STAHL, GEORG (1659 - 1734). Opusculum Chymico-Physico-Medicum. Nuremberg, 1715.
Stahl was the originator of the phlogiston theory, which dominated chemistry until the end of the eighteenth century. Stahl took the structure of his theory from the Austrian chemist Johann Becher. Stahl elaborated from Becher's "second earth" a new chemical principle, phlogiston, a substance representing the principle of combustibility that combined with other chemical substances to form compounds. Stahl's phlogiston, although introduced mainly to explain combustion, became the center of his whole system of chemistry. He taught that it is the cause of solidity and particularly of color. Phlogiston is a descendent of a very old idea of the dismembering escape of fire, whether fire itself or its equivalent in a sulfureous, oily, or combustible principle. It is also a descendent of the alchemical principle sulfur. Experimental evidence for the existence of phlogiston came largely from metals and minerals, particularly from the reversible relationship of metals and their calces: when a metal was heated intensely, its phlogiston was driven off and a calx appeared, but when phlogiston was reintroduced to the calx (by heating it with carbon, oil, pitch or other phlogiston-rich materials), the metal reappeared. Air did not combine with phlogiston but received it when it was liberated during combustion; air could absorb only a limited amount of phlogiston, and when that limit was reached, combustion could no longer take place. The flaws in the phlogiston theory are obvious, and it did not survive the eighteenth century; however, it served as an important link between the older chemical concepts and the new, an attempt to modify the existing intellectual framework in order to account for new experimental observations. Stahl was proud, morose, and atrabilious; he rarely answered letters; he showed contempt for all who differed from his views and reacted violently to criticism. These qualities, as T. Thomson said, greatly enhanced his reputation.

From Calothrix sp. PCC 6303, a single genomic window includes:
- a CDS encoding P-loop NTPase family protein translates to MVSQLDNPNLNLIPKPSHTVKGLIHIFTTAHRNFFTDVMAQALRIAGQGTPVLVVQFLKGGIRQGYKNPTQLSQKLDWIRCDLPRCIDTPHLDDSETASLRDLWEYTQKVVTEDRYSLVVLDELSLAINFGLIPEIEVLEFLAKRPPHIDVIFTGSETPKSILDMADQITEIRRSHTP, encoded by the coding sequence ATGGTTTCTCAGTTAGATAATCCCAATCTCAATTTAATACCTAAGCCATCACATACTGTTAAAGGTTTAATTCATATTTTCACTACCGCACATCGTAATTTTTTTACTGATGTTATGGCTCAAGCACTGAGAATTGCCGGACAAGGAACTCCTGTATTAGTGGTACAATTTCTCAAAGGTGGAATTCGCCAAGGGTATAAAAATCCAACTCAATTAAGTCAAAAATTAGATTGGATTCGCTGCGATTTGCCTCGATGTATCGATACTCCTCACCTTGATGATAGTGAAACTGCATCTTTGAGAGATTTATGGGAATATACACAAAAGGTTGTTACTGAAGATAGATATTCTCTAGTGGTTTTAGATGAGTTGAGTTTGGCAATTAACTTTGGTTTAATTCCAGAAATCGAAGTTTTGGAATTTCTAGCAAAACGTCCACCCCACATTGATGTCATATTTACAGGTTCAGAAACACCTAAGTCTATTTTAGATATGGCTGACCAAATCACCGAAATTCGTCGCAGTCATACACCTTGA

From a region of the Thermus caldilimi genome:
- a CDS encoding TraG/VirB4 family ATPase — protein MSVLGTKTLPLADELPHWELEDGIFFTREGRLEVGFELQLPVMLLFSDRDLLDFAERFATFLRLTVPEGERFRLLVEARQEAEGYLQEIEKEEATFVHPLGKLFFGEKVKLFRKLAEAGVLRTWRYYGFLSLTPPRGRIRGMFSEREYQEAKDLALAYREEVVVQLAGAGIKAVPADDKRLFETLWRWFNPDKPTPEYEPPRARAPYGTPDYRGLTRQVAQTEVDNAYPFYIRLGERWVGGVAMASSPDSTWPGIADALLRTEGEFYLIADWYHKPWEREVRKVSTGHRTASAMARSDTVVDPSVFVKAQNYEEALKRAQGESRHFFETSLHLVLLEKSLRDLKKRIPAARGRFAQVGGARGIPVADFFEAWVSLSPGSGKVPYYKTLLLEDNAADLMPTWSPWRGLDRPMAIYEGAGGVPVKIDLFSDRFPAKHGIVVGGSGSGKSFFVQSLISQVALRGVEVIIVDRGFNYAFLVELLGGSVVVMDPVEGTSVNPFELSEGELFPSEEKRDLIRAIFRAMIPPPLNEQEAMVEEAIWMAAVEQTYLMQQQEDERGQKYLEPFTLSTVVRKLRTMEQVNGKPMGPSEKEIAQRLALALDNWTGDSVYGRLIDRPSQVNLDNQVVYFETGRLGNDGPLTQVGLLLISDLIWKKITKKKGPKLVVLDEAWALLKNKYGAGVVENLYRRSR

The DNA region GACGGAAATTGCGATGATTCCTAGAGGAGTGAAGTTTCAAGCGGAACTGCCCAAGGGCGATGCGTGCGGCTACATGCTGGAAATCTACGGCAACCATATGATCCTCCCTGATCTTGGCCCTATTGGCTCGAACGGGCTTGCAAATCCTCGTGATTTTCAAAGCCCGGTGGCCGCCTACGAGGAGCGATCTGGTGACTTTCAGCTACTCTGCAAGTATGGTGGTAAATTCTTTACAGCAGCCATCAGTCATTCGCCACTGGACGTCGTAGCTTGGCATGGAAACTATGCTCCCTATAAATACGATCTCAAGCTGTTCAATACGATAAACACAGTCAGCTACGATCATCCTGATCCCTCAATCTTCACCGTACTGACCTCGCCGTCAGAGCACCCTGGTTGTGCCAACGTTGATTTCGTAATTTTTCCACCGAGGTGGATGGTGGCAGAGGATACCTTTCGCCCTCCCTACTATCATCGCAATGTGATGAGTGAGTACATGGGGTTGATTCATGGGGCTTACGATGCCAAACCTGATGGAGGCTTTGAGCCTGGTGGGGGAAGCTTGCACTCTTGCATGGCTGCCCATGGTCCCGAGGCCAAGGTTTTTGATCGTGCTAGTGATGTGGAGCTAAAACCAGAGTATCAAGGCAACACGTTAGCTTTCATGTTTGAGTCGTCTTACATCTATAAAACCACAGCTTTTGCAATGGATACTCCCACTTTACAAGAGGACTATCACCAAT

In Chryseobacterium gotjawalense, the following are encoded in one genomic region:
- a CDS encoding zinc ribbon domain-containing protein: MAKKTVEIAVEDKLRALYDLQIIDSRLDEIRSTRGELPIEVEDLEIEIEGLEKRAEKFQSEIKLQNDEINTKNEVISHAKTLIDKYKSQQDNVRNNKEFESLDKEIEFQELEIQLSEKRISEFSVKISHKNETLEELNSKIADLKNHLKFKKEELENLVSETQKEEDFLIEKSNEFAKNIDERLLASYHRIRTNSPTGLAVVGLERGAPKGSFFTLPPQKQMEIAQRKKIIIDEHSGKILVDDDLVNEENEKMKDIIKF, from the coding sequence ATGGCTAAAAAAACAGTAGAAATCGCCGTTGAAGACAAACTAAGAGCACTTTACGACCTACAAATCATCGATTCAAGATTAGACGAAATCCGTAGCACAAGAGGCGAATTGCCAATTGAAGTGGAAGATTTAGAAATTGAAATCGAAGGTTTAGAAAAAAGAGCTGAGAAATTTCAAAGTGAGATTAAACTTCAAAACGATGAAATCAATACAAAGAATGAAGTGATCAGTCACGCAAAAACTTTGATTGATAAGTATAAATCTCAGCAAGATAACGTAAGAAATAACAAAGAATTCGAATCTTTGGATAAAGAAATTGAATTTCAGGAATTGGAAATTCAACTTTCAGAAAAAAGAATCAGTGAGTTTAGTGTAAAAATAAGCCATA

DSB; Norman Library of Science, 2005; Partington II, p654, 666-667.
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